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- It was really stupid to go to Weathertop. A place where you can be seen from miles around, and from which it's very difficult to escape from, once seen? Why not go straight to Rivendell? 

- I thoroughly enjoyed "the scourging of the shire". After the very prolonged good-bye scenes in Gondor, Rohan and Isengard I was ready for a bit of action. It felt like a whole new story tacked on to the end. A bit odd, but I didn't think it was an anti-climax. 

- The best part of the scourging of the Shire, is the utter fury that there are now no inns (or pipeweed). Cracks me up. People have literally been shot and thrown in jail for no reason - but it's really the end of civilisation if you can't have a beer and a smoke. 


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- The ending of Two Towers is so great. How anyone coped with waiting for the third book I don't know. 

- That bit at the black gate where they bring out the mithril shirt - what a scene! They made the right call in cutting it from the films though - it didn't have the same impact there. 

- Hardly any poems after book one! Whoop woop! 

- It really does take them so, so long to get out the damn Shire. Bombadil is totally pointless and boring (fight me). Ditto Goldberry, and please stop describing women as 'slender as a wand'. Elf or not, she would definitely not be slender as a wand when she's feasting like that everyday.  However, I do quite like the Farmer Maggot stuff?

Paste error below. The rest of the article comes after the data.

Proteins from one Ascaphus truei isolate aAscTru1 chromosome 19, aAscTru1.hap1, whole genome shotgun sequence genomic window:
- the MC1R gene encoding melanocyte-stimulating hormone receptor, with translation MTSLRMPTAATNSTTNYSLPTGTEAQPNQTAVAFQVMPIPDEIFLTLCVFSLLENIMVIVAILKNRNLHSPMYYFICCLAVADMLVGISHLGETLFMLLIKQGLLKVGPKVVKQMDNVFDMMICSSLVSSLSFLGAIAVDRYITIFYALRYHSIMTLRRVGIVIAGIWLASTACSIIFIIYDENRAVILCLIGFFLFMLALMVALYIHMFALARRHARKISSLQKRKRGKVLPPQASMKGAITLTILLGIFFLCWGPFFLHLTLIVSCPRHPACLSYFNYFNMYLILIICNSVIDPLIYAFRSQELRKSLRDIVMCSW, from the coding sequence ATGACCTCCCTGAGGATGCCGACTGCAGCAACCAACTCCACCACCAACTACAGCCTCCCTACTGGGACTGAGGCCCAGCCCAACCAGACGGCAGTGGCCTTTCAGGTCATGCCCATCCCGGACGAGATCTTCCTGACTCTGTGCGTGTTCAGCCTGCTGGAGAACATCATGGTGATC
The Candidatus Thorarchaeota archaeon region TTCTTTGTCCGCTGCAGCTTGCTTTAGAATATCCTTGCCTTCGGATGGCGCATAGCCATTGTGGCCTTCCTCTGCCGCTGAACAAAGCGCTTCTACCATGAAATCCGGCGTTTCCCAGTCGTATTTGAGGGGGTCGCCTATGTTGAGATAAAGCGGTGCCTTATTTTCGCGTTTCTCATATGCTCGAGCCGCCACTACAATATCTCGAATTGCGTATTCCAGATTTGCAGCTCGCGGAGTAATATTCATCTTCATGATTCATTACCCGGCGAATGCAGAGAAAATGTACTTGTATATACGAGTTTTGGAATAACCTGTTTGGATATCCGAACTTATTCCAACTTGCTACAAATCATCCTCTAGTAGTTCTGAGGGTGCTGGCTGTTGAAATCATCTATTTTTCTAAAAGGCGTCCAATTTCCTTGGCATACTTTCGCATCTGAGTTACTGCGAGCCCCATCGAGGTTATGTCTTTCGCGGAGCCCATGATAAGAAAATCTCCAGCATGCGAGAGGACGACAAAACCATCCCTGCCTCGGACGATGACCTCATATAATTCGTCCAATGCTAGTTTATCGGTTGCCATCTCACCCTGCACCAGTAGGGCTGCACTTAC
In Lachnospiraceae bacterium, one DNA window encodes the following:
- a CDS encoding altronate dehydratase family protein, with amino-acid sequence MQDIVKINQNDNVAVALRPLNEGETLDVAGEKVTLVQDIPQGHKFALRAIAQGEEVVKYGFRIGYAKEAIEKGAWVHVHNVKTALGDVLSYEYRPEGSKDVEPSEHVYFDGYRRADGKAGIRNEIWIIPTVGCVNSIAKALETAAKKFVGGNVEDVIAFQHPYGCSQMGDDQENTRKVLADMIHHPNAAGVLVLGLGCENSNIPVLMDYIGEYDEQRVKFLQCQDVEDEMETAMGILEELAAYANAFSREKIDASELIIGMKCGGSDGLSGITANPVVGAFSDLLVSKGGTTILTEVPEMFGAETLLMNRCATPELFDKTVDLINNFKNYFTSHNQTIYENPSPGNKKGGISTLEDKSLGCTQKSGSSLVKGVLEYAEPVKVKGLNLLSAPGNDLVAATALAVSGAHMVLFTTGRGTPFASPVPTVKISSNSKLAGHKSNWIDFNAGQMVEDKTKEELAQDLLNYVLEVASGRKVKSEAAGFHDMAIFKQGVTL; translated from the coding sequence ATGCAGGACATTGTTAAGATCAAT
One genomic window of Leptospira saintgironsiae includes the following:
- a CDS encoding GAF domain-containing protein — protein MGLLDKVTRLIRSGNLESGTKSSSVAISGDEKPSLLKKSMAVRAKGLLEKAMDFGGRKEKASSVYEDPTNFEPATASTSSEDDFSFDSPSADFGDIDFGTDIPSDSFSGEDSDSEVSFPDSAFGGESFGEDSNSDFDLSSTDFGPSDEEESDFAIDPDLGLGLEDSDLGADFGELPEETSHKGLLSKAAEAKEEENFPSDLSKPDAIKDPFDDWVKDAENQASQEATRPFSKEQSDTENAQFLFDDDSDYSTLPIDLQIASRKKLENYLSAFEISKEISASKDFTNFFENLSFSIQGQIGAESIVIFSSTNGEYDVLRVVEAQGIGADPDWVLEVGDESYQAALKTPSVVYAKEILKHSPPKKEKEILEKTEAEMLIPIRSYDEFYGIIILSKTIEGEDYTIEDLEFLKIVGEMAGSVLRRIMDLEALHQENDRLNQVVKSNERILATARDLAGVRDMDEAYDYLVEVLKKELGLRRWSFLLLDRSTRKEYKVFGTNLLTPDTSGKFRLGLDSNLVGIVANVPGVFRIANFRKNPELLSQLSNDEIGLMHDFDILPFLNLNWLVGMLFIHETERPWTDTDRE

- When Frodo fails to throw the Ring into the fire and Gollum ends up biting his finger off, it's actually a really interesting ending. First time round I was sure Frodo was going to die before the end of the quest (not having seen the final film yet!!!!) and I love that there's no judgement for his failure. He's only human. Or Hobbit, anyway. 


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- I wanted more dialogue scenes between the fellowship after the fall of Sauron. Not stupid stuff about Aragorn's wedding or even Theodon's burial. I wanted to hear them talk about what they'd all been doing. Proper reunion scenes. But we seemed to skip that in favour of a load of pointless meandering about. 

- I still don't get why Aragorn and Arwen weren't married already. Isn't she hundreds of years old? Do they still need her dad's permission?